365 days of gratitude

July 17, 2018

One of the yard sticks by which I measure farms is the gates.

Does the chain closing them have enough links to allow it to be undone and done up easily?

Do they swing properly, allowing the opener and closer to open and close them without having to lift and drag them?

Today I’m grateful for chains with enough links and gates that swing.


Word of the day

July 17, 2018

Hoosh – to force or turn or drive off or out; to shoo away; to move quickly; to land at great speed;  an exclamation used when shooing or driving animals and, in particular, when ordering camels to sit down; thick stew made from pemmican or other meat, thickener and water.


A Kaleidoscope of Butterflies

July 17, 2018

A beauty, a brainwave, a brilliance?

I couldn’t find a collective noun for books, but any and all of those three would be an appropriate one for A Kaleidoscope of Butterflies by Kate Hursthouse.

The seed for the book was planted during a conversation about zebras in which she was told the collective noun for the animals is a dazzle.

The seed grew and blossomed into a book of collective nouns for animals, beautifully and creatively illustrated with pictures which reflect the words.

Each time I open the book I see something more.

It is described as a children’s book but will interest and delight adults too.

You can buy the book from the artist’s website.

There’s more about the artist and the book at: Renaissance artist – the Aucklander helping keep alive age-old art of calligraphy.


Rural round-up

July 17, 2018

Frustration leads to success – Neal Wallace:

John Falconer makes something of an understatement describing his Central Otago deer farm business as diverse. Neal Wallace visits the Falconers’ Clachanburn Station in the Maniototo, a farmer who says he is benefiting from two generations of careful deer breeding.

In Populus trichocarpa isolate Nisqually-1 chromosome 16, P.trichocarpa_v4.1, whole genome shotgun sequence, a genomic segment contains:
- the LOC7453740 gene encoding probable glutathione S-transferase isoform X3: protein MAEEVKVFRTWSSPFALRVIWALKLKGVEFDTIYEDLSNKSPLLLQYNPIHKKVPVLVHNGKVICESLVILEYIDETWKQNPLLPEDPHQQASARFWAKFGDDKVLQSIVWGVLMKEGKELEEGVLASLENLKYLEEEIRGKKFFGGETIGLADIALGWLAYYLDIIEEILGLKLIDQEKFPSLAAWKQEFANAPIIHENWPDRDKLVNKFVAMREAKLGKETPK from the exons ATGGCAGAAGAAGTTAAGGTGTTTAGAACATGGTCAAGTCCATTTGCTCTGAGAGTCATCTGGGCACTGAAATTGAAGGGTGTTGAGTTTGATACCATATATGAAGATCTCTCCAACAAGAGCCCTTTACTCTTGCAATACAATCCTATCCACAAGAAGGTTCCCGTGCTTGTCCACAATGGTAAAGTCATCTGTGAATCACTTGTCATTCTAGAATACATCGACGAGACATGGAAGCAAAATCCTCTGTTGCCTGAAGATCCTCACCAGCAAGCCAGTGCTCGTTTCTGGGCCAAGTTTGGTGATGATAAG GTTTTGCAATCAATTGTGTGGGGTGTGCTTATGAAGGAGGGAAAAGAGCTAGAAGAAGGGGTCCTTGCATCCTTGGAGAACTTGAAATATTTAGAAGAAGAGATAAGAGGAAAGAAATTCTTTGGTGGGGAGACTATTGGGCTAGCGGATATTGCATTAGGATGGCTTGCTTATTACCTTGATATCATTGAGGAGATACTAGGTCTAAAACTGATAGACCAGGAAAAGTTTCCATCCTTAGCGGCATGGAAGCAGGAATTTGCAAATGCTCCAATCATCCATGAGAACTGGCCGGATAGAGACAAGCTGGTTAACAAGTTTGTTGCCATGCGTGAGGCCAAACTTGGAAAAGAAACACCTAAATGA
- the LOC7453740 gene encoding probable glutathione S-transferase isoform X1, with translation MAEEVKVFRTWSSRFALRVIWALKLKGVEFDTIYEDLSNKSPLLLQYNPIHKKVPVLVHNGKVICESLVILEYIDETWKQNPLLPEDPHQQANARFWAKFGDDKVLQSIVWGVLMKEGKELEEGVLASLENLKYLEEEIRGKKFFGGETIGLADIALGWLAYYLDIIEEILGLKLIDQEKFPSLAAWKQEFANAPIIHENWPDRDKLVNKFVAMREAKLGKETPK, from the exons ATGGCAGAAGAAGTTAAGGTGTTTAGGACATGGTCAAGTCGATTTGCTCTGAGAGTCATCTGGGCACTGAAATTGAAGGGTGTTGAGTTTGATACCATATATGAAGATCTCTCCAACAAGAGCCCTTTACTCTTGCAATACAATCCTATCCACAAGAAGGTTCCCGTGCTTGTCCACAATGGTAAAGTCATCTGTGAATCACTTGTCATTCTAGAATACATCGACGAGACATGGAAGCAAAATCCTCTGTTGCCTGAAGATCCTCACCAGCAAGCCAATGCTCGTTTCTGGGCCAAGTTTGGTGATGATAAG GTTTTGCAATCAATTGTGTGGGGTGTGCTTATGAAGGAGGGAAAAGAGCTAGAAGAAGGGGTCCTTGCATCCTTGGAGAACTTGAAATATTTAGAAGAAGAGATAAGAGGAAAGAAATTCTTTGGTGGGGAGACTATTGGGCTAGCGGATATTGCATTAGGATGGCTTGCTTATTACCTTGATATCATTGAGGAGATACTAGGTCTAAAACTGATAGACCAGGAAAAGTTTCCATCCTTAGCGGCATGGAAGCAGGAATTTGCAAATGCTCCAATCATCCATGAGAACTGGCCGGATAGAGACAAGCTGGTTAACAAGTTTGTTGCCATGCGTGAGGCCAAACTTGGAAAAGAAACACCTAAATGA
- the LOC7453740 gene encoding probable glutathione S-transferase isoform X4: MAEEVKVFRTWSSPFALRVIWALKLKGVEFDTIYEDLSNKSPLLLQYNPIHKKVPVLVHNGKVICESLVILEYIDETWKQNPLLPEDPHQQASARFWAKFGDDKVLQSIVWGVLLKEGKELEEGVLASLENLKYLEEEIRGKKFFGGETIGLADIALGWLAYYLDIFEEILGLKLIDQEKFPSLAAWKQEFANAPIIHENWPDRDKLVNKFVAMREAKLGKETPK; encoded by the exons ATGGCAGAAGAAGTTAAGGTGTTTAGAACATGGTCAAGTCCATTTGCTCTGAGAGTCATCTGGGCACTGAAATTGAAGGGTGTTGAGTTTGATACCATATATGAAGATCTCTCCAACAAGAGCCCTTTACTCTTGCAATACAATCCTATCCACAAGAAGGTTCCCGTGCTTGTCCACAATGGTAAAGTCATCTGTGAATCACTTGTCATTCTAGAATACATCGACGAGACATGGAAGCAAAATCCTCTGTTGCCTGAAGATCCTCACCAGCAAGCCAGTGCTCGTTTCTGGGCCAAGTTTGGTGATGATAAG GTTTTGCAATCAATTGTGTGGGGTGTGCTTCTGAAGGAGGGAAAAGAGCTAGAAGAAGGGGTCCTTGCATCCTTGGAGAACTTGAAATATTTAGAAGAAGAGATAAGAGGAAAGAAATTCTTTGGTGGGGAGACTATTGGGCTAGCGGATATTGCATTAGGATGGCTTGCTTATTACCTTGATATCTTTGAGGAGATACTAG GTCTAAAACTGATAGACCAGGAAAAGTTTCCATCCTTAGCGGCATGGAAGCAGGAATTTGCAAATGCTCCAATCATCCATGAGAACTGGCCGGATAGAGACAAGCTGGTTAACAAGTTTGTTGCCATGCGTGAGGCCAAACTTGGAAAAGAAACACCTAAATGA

The stencilled 1988 on a shed wall at Clachanburn Station in Central Otago is more than a piece of graffiti or a casual reference to a year last century.

It marks the year John Falconer’s parents, Charles and Jane, started progressively replacing sheep with deer on the property near Patearoa in the Maniototo Basin. . .

Couple offer tips for the hive minded -David Hill:

Producing honey can be a sweet addition to farm income, but there are some sticky regulations to comply with.

Culverden farmers Dan and Mandy Shand shared their experiences of running a 2000 hive operation on their 7000ha high country farm, Island Hills Station, at Beef and Lamb New Zealand’s northern South Island farmer council ”FarmSmart” conference last week.

Before returning home to the family farm, Mrs Shand was a scuba diving instructor, while Mr Shand was a software developer. . .

Women in Wine launch pilot national mentoring programme:

A nationwide mentoring programme has been launched to help women within the New Zealand wine industry achieve success.

It’s an initiative of Women in Wine, which was launched by New Zealand Winegrowers in 2017.

Women in any role within the wine industry were welcomed to apply to be a mentor or mentee in June. Applications were then assessed by a selection panel and, after careful consideration, suitable mentor-mentee matches were made. . .

Matt Gomm named first Gisborne Young Fruit Grower:

Matt Gomm, orchard leader at the Burnside Trust, has been named as the first ever Gisborne Young Fruit Grower of the Year at a gala awards dinner on Thursday night.

Some of the best young horticulturalists in Gisborne took part in the competition at Kaiaponi Farms yesterday. The event saw contestants facing a series of challenges designed to test their knowledge and skills around topics vital to the management of a successful orchard, including fencing, biosecurity, and tractor safety. They also delivered a speech to a crowd of 110 people at the White House, including Gisborne Mayor Meng Foon, on the importance of innovation and technology in fruit growing. . .